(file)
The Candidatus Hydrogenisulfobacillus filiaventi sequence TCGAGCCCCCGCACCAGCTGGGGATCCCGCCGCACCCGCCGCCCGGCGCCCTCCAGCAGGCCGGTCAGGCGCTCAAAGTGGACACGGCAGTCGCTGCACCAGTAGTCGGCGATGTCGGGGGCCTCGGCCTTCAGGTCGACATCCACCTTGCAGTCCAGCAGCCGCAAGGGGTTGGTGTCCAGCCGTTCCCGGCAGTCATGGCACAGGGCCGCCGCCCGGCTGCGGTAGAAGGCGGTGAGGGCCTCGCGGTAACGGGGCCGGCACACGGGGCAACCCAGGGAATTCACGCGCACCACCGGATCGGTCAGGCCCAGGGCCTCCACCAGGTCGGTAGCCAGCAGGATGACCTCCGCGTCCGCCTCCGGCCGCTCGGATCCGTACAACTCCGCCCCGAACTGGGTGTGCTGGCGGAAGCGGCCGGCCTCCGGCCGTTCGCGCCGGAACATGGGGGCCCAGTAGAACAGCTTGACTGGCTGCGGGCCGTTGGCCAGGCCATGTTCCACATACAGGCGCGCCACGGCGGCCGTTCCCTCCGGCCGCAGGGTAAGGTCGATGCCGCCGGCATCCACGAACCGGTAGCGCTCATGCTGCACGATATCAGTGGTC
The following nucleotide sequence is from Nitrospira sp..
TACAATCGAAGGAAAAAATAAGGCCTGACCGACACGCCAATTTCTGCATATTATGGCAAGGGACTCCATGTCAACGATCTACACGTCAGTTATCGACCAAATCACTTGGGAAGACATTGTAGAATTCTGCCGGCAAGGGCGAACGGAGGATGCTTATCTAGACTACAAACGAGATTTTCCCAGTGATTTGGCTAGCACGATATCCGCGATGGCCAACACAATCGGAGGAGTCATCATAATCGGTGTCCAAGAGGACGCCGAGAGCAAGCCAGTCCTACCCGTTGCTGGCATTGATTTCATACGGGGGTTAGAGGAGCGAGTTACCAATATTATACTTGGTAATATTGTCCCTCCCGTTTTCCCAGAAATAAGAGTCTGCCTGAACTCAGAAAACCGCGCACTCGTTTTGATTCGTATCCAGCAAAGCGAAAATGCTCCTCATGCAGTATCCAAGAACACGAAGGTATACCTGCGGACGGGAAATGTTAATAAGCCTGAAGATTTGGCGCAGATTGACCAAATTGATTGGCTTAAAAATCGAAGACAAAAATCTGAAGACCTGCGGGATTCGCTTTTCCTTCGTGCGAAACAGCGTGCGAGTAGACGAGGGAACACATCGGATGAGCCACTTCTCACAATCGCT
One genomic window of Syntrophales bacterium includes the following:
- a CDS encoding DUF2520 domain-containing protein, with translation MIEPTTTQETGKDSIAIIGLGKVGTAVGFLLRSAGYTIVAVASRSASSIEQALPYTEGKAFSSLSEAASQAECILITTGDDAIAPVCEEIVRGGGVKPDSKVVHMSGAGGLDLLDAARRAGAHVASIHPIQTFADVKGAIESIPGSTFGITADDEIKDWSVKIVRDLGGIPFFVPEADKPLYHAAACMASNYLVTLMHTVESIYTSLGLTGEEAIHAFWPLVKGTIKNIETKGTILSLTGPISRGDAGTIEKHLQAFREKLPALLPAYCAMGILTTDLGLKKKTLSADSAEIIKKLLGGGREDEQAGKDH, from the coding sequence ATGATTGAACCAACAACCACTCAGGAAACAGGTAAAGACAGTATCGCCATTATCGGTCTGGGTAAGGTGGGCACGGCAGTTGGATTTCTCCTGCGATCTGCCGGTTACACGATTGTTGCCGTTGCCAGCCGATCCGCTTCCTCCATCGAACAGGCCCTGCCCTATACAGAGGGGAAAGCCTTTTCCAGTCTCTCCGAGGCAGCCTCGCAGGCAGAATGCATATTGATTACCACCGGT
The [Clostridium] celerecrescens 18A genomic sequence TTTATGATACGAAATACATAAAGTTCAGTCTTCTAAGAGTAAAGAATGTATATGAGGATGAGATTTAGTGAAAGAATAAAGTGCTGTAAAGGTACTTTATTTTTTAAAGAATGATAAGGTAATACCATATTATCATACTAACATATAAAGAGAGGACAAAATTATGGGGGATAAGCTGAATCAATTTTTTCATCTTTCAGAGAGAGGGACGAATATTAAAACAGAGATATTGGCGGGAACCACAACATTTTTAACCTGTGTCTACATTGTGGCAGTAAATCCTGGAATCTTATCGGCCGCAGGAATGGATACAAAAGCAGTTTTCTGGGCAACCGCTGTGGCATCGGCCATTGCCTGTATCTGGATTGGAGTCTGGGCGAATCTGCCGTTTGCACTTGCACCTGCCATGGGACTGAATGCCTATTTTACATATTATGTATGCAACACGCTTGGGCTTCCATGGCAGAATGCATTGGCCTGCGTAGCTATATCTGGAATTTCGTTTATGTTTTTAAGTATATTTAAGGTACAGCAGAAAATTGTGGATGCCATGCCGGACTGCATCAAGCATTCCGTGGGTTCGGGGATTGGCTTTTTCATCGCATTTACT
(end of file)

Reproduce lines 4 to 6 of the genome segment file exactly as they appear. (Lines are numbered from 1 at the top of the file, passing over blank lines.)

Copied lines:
One genomic window of Syntrophales bacterium includes the following:
- a CDS encoding DUF2520 domain-containing protein, with translation MIEPTTTQETGKDSIAIIGLGKVGTAVGFLLRSAGYTIVAVASRSASSIEQALPYTEGKAFSSLSEAASQAECILITTGDDAIAPVCEEIVRGGGVKPDSKVVHMSGAGGLDLLDAARRAGAHVASIHPIQTFADVKGAIESIPGSTFGITADDEIKDWSVKIVRDLGGIPFFVPEADKPLYHAAACMASNYLVTLMHTVESIYTSLGLTGEEAIHAFWPLVKGTIKNIETKGTILSLTGPISRGDAGTIEKHLQAFREKLPALLPAYCAMGILTTDLGLKKKTLSADSAEIIKKLLGGGREDEQAGKDH, from the coding sequence ATGATTGAACCAACAACCACTCAGGAAACAGGTAAAGACAGTATCGCCATTATCGGTCTGGGTAAGGTGGGCACGGCAGTTGGATTTCTCCTGCGATCTGCCGGTTACACGATTGTTGCCGTTGCCAGCCGATCCGCTTCCTCCATCGAACAGGCCCTGCCCTATACAGAGGGGAAAGCCTTTTCCAGTCTCTCCGAGGCAGCCTCGCAGGCAGAATGCATATTGATTACCACCGGT
The [Clostridium] celerecrescens 18A genomic sequence TTTATGATACGAAATACATAAAGTTCAGTCTTCTAAGAGTAAAGAATGTATATGAGGATGAGATTTAGTGAAAGAATAAAGTGCTGTAAAGGTACTTTATTTTTTAAAGAATGATAAGGTAATACCATATTATCATACTAACATATAAAGAGAGGACAAAATTATGGGGGATAAGCTGAATCAATTTTTTCATCTTTCAGAGAGAGGGACGAATATTAAAACAGAGATATTGGCGGGAACCACAACATTTTTAACCTGTGTCTACATTGTGGCAGTAAATCCTGGAATCTTATCGGCCGCAGGAATGGATACAAAAGCAGTTTTCTGGGCAACCGCTGTGGCATCGGCCATTGCCTGTATCTGGATTGGAGTCTGGGCGAATCTGCCGTTTGCACTTGCACCTGCCATGGGACTGAATGCCTATTTTACATATTATGTATGCAACACGCTTGGGCTTCCATGGCAGAATGCATTGGCCTGCGTAGCTATATCTGGAATTTCGTTTATGTTTTTAAGTATATTTAAGGTACAGCAGAAAATTGTGGATGCCATGCCGGACTGCATCAAGCATTCCGTGGGTTCGGGGATTGGCTTTTTCATCGCATTTACT